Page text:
Derrington's example was not unusual, but at the other end of the spectrum were future Hall of Famers like Al Kaline and Sandy Koufax, who debuted at 18 and 19, respectively, and never spent a minute in the minor leagues. Catfish Hunter was the final bonus baby in 1965, on the cusp of the amateur draft which stymied the rich guys from copiously outbidding the other clubs.
Forget about the dollars in Jimenez's case. The Sox have plenty of them. And now that they know how much they have committed to Eloy in the future, they have a better idea of what they can spend. Remember also that they gave Jose Abreu six years at $68 million in 2014 based on his monster numbers in the Cuban National Series. The guy hit .453 one year and clubbed a bunch of homers. Even though he had never played in MLB's minor leagues, that was good enough for the Sox, and, looking back, it's turned out splendidly.
Furthermore, the Sox gave Luis Robert, another Cuban who seems destined to be the team's centerfielder of the future, a $26 million signing bonus two years ago when he was just 19. A like amount was paid in tax for exceeding the international bonus pool, so the club has $52 million tied up in the youngster.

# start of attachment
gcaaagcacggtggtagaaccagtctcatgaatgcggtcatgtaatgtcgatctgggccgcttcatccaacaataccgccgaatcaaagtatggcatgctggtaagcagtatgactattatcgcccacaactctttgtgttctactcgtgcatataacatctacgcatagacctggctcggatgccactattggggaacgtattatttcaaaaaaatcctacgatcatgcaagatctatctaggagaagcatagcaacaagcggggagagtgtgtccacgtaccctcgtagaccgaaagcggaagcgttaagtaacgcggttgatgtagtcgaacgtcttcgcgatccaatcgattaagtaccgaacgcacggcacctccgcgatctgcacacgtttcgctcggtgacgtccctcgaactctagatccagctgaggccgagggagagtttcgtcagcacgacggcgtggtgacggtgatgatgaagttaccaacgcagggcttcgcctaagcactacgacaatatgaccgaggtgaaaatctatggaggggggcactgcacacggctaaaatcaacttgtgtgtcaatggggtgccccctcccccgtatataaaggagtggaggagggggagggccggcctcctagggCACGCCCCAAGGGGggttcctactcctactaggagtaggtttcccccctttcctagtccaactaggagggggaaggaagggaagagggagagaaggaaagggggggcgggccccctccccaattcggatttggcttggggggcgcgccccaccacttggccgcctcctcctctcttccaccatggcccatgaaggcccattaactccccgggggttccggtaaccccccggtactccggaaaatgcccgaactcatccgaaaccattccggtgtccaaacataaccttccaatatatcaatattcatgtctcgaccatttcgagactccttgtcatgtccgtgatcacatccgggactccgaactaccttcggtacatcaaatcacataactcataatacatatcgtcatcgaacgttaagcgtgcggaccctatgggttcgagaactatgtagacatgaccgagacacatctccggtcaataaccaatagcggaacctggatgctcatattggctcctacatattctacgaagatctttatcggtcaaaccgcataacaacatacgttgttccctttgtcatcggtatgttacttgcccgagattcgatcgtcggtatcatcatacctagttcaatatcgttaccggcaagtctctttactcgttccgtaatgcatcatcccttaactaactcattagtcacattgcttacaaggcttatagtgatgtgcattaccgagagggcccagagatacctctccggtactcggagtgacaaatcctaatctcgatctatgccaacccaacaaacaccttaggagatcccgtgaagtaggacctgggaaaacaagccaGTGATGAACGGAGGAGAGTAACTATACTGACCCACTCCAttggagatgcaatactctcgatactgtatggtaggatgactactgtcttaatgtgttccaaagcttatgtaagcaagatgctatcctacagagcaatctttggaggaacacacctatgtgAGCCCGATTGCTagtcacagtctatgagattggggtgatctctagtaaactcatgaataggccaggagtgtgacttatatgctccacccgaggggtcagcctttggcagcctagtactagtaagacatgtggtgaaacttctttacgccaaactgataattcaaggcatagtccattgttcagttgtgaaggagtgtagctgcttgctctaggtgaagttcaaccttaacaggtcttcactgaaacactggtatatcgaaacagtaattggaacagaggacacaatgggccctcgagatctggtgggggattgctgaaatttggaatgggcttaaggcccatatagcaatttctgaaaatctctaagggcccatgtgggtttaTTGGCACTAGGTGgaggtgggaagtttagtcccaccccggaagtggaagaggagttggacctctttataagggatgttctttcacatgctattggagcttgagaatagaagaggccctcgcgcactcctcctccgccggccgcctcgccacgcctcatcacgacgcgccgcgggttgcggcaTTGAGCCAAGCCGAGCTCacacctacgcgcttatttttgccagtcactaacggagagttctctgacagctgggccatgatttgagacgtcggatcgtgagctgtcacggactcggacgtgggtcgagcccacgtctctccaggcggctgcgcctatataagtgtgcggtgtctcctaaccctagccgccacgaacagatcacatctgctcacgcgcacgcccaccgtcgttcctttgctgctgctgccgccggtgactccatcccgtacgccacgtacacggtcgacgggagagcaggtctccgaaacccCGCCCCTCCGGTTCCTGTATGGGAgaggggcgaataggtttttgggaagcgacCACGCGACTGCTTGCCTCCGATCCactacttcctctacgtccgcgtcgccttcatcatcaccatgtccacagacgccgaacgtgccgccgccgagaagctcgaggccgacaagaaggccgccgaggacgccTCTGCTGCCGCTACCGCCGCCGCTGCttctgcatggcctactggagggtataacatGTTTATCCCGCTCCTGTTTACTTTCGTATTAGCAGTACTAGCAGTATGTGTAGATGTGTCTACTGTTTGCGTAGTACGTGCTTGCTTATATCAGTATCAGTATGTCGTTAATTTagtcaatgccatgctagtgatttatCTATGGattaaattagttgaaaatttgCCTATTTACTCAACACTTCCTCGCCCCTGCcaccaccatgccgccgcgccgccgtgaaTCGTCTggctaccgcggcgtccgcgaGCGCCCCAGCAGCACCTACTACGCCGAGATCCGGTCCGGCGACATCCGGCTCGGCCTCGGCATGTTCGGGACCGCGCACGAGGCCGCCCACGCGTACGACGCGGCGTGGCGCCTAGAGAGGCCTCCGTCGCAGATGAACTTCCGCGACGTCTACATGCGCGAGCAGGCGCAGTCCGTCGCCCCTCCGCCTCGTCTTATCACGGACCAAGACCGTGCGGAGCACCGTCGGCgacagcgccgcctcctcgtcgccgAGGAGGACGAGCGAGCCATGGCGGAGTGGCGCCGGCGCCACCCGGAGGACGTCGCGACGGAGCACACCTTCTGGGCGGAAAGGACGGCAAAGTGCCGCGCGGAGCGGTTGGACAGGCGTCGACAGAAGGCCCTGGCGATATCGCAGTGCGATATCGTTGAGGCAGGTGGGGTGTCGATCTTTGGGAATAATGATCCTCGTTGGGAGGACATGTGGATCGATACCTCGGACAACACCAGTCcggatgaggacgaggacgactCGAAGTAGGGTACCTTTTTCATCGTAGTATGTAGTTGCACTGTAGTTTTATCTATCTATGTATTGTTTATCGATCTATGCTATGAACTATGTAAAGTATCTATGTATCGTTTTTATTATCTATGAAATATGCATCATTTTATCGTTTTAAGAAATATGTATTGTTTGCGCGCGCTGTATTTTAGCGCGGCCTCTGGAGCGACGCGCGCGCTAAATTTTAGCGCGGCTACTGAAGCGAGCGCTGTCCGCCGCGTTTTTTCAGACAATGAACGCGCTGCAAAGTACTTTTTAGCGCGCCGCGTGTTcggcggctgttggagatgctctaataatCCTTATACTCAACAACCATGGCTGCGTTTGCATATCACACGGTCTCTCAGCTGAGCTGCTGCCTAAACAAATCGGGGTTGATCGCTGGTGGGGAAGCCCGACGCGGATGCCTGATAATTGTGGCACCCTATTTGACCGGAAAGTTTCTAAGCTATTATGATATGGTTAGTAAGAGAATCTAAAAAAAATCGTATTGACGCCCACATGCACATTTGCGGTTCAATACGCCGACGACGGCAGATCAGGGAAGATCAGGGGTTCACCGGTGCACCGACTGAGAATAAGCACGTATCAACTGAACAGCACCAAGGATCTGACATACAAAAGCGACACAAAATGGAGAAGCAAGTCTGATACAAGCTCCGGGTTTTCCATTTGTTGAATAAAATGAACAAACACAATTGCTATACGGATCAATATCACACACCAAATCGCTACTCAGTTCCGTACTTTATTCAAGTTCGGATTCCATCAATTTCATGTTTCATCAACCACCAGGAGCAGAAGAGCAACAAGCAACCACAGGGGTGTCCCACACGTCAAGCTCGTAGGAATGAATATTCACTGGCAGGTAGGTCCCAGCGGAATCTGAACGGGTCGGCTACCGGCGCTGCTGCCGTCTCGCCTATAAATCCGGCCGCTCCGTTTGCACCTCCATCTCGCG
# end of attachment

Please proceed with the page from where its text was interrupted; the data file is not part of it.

When he was only 19 with just a couple of years' experience playing in Cuba, Yoan Moncada was rewarded with a $31.5 million signing bonus by the Red Sox. Let's hope that Moncada begins to play like a multimillion dollar prospect for our Sox this season.
What we now know is that soon the White Sox will field a team of millionaires, which will make us rest more easily provided they show us they can play. With contracts now reaching the $400 million mark, we need not be staggered by the numbers flowing to the young folks under White Sox management. After all, do The Chairman and his investors need the cash more than the athletes?
What's also interesting is that more of baseball's top players are signing extensions rather than testing the free agent waters. Since the opening of spring training, 17 players - see Mike Trout, Nolan Arenado, Chris Sale, Paul Goldschmidt and Alex Bregman, to name five - have opted to extend their time with their present teams rather than putting themselves on the open market.
Meanwhile, closer Craig Kimbrel (42 saves with the Red Sox last year), former Cy Young starter Dallas Keuchel, and innings-eater Big Game James Shields remain unemployed, while other free agents have had to settle for smaller contracts than anticipated. They've also had to wait longer to close their deals. Is this collusion on the part of the owners?
Robert Mueller is another guy out of a job. Perhaps he can be enlisted to investigate.
Anyway, the White Sox are raring to start the regular season in Kansas City on Thursday. Manager Rick Renteria hasn't announced his Opening Day lineup, but we have to assume that Eloy Jimenez will be stationed in left field and will bat somewhere in the middle of the order. If that's not the case, then we definitely need to summon Mr. Mueller.